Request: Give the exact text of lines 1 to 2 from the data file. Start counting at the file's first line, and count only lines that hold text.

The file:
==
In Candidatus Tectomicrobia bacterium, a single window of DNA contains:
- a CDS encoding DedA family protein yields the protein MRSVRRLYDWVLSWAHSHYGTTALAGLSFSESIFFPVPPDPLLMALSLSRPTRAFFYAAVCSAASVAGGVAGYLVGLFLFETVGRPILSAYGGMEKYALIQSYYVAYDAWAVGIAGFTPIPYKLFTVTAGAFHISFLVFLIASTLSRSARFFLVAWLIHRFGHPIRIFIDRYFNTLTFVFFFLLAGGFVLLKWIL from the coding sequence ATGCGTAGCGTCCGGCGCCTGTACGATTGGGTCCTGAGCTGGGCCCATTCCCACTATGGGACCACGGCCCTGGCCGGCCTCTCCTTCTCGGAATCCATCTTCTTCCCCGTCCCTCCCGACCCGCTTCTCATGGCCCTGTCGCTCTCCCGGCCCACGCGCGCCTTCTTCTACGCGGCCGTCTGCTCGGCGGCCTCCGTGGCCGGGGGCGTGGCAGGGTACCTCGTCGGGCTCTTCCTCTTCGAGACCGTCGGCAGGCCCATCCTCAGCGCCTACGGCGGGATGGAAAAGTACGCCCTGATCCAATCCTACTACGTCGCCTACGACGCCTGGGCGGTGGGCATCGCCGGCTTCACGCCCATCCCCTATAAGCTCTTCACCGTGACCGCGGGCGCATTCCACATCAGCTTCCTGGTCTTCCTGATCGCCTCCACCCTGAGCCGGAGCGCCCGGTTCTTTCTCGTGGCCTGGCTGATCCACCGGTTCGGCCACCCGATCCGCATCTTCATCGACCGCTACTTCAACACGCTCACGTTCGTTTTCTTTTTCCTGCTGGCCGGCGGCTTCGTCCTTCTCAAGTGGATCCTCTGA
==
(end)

In Candidatus Tectomicrobia bacterium, a single window of DNA contains:
- a CDS encoding DedA family protein yields the protein MRSVRRLYDWVLSWAHSHYGTTALAGLSFSESIFFPVPPDPLLMALSLSRPTRAFFYAAVCSAASVAGGVAGYLVGLFLFETVGRPILSAYGGMEKYALIQSYYVAYDAWAVGIAGFTPIPYKLFTVTAGAFHISFLVFLIASTLSRSARFFLVAWLIHRFGHPIRIFIDRYFNTLTFVFFFLLAGGFVLLKWIL from the coding sequence ATGCGTAGCGTCCGGCGCCTGTACGATTGGGTCCTGAGCTGGGCCCATTCCCACTATGGGACCACGGCCCTGGCCGGCCTCTCCTTCTCGGAATCCATCTTCTTCCCCGTCCCTCCCGACCCGCTTCTCATGGCCCTGTCGCTCTCCCGGCCCACGCGCGCCTTCTTCTACGCGGCCGTCTGCTCGGCGGCCTCCGTGGCCGGGGGCGTGGCAGGGTACCTCGTCGGGCTCTTCCTCTTCGAGACCGTCGGCAGGCCCATCCTCAGCGCCTACGGCGGGATGGAAAAGTACGCCCTGATCCAATCCTACTACGTCGCCTACGACGCCTGGGCGGTGGGCATCGCCGGCTTCACGCCCATCCCCTATAAGCTCTTCACCGTGACCGCGGGCGCATTCCACATCAGCTTCCTGGTCTTCCTGATCGCCTCCACCCTGAGCCGGAGCGCCCGGTTCTTTCTCGTGGCCTGGCTGATCCACCGGTTCGGCCACCCGATCCGCATCTTCATCGACCGCTACTTCAACACGCTCACGTTCGTTTTCTTTTTCCTGCTGGCCGGCGGCTTCGTCCTTCTCAAGTGGATCCTCTGA